Anonymous still has much to learn and much to do before it can realise its potential
By way of introduction I will start by pointing to two stories I did for Infosecurity Magazine. The first is Bieber Hackers and the Anonymous image problem (7 June 2012), in which I argue that Anonymous will lose the battle for hearts and minds because the general public cannot distinguish between the unprincipled hangers-on (like UGNazi) and the politically motivated Anonymous-proper.
The second story was last week: WikiLeaks starts to publish Syrian emails (6 July 2012). This story introduces the Syria Files, the start of WikiLeaks’ publication of 2.4 million Syrian emails; and I mention that I had been told by Anonymous that the documents had come from their OpSyria campaign.
Between these two articles, Anonymous published its own paper called ‘Operation Rebuild the Hive’. It recognizes some of the image problems:
Anonymous has shown its weak point, EACH OTHER. We have let the world see we can be easily deterred from our main goals by simply turning on each other. Not only have long time friends become enemies, but also we have steered possible New Blood from wanting to join. Do not forget where we come from, Do Not forget why we fight, Do not forget the people who we have helped along the lines. We as a collective must Regroup, Rethink our strategies, and REBUILD not only each other, but ourselves.
Operation Rebuild the Hive
How? Well, much is what you would expect. By supporting newcomers and keeping them safe; by loving one another; by discussing new operations and agreeing them before executing them. But there is another theme that runs through the proposals: Anonymous should be Anonymous – full stop. Everyone should change their Twitter display names to Anonymous “so we can all be one, and not just an individual.” Operations and defacements should “Display the name Anonymous, so that we as a hive can stand out and not just a crew.” And, “we move as ONE. Do not let yours or someone else’s ego get in the way of who and what we are.”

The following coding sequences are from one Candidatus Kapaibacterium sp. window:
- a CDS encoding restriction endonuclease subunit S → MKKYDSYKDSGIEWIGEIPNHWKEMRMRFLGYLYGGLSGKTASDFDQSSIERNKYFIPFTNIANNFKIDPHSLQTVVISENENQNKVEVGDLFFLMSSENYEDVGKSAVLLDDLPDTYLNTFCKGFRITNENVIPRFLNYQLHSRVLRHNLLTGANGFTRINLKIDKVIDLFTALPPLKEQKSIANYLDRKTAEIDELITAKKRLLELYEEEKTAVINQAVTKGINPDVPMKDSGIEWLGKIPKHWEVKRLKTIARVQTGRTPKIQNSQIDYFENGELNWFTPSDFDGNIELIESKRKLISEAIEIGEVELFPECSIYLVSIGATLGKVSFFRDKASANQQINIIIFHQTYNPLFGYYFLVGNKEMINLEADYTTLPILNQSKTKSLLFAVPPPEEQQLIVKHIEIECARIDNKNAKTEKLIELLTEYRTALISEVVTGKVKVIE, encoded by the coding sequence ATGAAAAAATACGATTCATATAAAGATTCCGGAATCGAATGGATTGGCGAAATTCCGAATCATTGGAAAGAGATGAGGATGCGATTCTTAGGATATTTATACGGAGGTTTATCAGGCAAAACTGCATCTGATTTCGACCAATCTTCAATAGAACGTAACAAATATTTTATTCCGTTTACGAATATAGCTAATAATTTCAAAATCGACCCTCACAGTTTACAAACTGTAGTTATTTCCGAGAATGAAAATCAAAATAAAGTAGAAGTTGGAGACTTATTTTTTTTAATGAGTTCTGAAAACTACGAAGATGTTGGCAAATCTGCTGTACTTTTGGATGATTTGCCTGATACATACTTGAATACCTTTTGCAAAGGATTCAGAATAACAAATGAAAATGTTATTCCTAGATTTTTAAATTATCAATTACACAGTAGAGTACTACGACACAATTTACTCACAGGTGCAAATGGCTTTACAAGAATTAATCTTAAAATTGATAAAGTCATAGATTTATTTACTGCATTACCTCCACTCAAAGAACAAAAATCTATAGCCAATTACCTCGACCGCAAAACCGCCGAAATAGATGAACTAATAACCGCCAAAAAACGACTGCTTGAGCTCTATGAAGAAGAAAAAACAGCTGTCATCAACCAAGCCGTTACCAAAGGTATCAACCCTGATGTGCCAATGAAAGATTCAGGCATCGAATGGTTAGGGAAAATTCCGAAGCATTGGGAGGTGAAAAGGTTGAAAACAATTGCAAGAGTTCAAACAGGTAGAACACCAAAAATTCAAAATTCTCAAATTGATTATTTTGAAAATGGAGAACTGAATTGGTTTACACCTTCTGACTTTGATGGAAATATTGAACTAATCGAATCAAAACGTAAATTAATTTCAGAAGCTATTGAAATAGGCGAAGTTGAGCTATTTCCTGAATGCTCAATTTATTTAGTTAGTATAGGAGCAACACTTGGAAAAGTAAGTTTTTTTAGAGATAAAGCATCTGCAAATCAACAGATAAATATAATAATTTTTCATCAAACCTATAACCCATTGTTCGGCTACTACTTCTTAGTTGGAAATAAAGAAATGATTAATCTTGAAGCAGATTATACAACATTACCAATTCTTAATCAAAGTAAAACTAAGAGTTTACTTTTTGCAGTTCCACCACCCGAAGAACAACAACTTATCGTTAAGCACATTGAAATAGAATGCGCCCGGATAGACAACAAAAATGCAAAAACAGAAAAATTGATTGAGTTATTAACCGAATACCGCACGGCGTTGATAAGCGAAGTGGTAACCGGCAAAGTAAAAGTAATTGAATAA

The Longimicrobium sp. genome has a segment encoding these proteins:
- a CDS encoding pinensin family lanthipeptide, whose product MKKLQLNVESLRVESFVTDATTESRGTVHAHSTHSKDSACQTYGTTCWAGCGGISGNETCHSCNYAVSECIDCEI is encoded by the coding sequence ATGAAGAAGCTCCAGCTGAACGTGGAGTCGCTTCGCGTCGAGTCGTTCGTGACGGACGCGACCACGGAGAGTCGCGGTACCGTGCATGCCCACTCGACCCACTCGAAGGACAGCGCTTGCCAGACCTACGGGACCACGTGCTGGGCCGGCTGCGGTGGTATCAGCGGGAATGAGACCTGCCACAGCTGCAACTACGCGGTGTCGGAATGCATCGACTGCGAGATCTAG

If this approach were adopted, then a major structural problem within Anonymous would be eliminated. If UGNazi, or any other crew, wants to call itself UGNazi – or any other name – it is by definition NOT Anonymous.
But then, later in the day of my second article, Anonymous publicly claimed responsibility for the Syria Files. Its announcement starts with a bit of a put down to my little article in Infosecurity: “there seems to be one very obvious question that no one is asking. Where exactly did WikiLeaks get all these E-Mails? This press release is written and addressed to the media and the world to answer this important un-asked question.” Um, er, actually, I did ask…
However, my bruised ego aside, it continues
On February 5, 2012 at approx. 4:00 PM ET USA an Anonymous Op Syria team consisting of elements drawn from Anonymous Syria, AntiSec (now known as the reformed LulzSec) and the Peoples Liberation Front succeeded in creating a massive breach of multiple domains and dozens of servers inside Syria. This team had been working day and night in shifts for weeks to accomplish this feat. So large was the data available to be taken, and so great was the danger of detection (especially for the members of Anonymous Syria, many of whom are “in country”) that the downloading of this data took several additional weeks.
Anonymous Operation Syria – Press Release
This shows that the lesson hinted at in the Rebuild document has not gone home. Anonymous still talks about AntiSec and LulzSec and Anonymous Syria. The problem is that anybody can claim to be AntiSec or LulzSec or Anonymous Isle of Wight. Surely one small start in protecting the Anonymous image would be the elimination of all crews. If some bieber hacking group calling itself Cr3wP01s0n then claims the kudos and protection of acting in the name of Anonymous in taking down some village charity shop, the world would know, this is not Anonymous.
Anonymous still has much to do before it wins the battle for hearts and minds. And it is a battle it must win if it is to succeed. Anonymous must be seen to be what it really is: a force for the people; not a just bunch of script kiddies out for the lulz.